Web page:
Summary: A July 4th sermon that addresses three things the Bible says makes us free: The Scriptures, the Son and the Spirit.
What Makes Us Free?
July 4th Sunday Sermon
July 2, 2017
TEXT: We will examine three scriptures today, both in John 8.
John 8:32 – “And ye shall know the truth, and the truth shall make you free.”
John 8:36 – “If the Son therefore shall make you free, ye shall be free indeed.”
2 Corinthians 3:17 – “Now the Lord is that Spirit: and where the Spirit of the Lord is, there is liberty.”
Illus. – Several years ago, my family and some visiting friends from the U.S. visited the Dachau concentration camp. It was tragic—in fact, horrific—to see the pictures of those pitiful convicts in bondage, deprived of their most basic freedoms.
But it occurred to me that the bondage of their persecutors was just as tragic in a way, for theirs was a SPIRITUAL bondage. They were in bondage to their own depraved natures, submitting themselves to acts of cruelty and savagery unparalleled in modern history in so-called civilized nations. And eventually they all went to their graves to face their Maker who will hold them accountable for their shameful deeds.
This Tuesday will be Independence Day in the United States. With all of America’s imperfections and contradictions, Independence Day still represents one thing that all people can celebrate: FREEDOM.
Freedom is one of the greatest blessings we have: Political freedom—from which flows freedom of the press, freedom of assembly, and freedom of association. Personal freedom—to attend the house of worship of my own choosing, or not to attend at all if I so choose; freedom to choose my own job or school or spouse.
But it’s possible to be POLITICALLY free and to have many PERSONAL freedoms, yet still be in a bondage greater than any political or personal bondage. – That is to be in bondage SPIRITUALLY, to be in bondage to our SIN—to be in bondage to our baser passions. Conversely, it’s also possible to lose all your political and personal freedoms, but be free in your spirit.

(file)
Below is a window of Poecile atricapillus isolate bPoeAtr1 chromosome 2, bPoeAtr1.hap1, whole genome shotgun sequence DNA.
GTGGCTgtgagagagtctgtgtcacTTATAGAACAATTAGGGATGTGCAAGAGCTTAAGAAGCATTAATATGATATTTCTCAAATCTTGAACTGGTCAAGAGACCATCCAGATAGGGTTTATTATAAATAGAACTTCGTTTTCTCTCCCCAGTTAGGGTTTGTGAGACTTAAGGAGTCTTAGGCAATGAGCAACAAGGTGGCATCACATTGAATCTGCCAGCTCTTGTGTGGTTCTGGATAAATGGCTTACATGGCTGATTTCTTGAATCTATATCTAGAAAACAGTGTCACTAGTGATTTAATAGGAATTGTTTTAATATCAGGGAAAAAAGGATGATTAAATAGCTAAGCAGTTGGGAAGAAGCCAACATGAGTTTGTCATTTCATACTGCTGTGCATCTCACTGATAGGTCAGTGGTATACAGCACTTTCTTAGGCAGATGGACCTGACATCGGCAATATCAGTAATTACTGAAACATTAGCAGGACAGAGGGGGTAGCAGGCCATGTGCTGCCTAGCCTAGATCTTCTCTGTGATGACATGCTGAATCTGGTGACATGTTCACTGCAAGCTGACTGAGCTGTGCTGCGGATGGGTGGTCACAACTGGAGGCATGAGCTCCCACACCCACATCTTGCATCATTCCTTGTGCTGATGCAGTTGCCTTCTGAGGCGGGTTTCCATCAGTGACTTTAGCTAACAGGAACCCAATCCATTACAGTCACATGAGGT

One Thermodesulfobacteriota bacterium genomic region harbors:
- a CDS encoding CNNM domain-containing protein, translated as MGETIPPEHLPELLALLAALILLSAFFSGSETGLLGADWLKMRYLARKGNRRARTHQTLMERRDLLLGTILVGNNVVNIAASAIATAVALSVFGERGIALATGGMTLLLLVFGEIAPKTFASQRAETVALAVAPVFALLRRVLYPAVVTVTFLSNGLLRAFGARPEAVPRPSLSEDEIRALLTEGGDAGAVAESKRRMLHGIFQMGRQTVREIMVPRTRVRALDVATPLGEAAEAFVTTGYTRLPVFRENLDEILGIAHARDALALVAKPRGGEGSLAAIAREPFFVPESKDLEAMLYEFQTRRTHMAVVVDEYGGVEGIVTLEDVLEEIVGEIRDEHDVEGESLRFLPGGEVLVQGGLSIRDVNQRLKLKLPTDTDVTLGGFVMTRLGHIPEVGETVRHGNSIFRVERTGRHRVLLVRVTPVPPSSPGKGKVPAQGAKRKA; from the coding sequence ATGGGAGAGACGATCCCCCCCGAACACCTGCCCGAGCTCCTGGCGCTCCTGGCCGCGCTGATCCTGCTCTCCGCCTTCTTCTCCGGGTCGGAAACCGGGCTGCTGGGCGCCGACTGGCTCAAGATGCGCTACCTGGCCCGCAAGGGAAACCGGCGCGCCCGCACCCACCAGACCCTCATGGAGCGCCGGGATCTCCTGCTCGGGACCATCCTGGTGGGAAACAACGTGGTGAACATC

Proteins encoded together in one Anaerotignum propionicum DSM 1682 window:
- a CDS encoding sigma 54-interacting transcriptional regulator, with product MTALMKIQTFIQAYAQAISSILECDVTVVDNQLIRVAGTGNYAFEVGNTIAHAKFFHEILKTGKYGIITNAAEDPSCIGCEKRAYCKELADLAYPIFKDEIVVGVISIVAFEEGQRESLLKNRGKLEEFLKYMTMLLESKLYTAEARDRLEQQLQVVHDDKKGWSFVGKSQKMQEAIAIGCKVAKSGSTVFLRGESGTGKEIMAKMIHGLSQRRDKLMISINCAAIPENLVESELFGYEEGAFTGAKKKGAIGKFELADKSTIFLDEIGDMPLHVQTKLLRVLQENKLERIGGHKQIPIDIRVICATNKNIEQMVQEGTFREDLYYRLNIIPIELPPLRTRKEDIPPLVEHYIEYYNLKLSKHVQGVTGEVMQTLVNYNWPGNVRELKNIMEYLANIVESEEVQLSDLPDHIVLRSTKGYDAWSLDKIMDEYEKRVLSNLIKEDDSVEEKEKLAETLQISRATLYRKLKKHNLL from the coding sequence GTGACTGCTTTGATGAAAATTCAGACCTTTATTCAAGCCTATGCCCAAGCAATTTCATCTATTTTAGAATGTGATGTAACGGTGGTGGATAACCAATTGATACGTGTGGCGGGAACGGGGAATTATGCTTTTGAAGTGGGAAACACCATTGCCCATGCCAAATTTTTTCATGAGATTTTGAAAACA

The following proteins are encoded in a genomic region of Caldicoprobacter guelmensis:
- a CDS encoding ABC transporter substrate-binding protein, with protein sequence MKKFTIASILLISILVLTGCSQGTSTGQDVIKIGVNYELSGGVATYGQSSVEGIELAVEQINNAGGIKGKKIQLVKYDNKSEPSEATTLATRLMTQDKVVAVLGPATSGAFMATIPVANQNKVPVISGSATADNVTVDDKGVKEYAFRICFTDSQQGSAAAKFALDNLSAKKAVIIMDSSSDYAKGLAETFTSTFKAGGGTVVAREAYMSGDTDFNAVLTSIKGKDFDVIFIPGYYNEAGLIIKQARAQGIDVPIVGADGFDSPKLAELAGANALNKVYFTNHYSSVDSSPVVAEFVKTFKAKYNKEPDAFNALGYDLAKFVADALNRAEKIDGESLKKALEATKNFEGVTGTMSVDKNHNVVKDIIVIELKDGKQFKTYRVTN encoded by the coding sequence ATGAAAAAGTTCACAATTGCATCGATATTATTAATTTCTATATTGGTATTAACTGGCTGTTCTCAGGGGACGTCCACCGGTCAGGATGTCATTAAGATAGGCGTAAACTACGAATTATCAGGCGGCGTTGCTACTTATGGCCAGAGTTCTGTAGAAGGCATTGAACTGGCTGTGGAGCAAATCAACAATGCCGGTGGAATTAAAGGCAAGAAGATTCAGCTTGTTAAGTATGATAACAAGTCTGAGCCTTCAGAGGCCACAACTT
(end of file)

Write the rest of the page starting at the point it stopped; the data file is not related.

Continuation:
Illus. – One of the most moving stories I’ve ever read illustrating this is in The Hiding Place, the inspiriting autobiography of Corrie Ten Boom. Corrie grew up in Haarlem, Holland, and when the Nazis invaded Holland, her family got involved in smuggling Jews and others into the countryside and abroad. They were committed believers, and because they believed God loves Jews as much as any other people or group, they saved the lives of as many of them as they could.
Unfortunately, one day they were found out. The entire family was arrested and sent off to concentration camps. Corrie and her sister Betsy ended up in the Ravensbrück concentration camp.
Their suffering at the hands of the guards was indescribable. In the end, Corrie was the only one in her family who survived. But during the entire ordeal, she and Betsy were shining lights of God’s love and power in a dark place.
After the war, she committed herself to bringing reconciliation to war-torn Europe. Her message was that of forgiveness through Jesus Christ. But one day her message was sorely tested. After a church service in Germany in which she had told her story and spoken about forgiveness and reconciliation, a man walked up to her.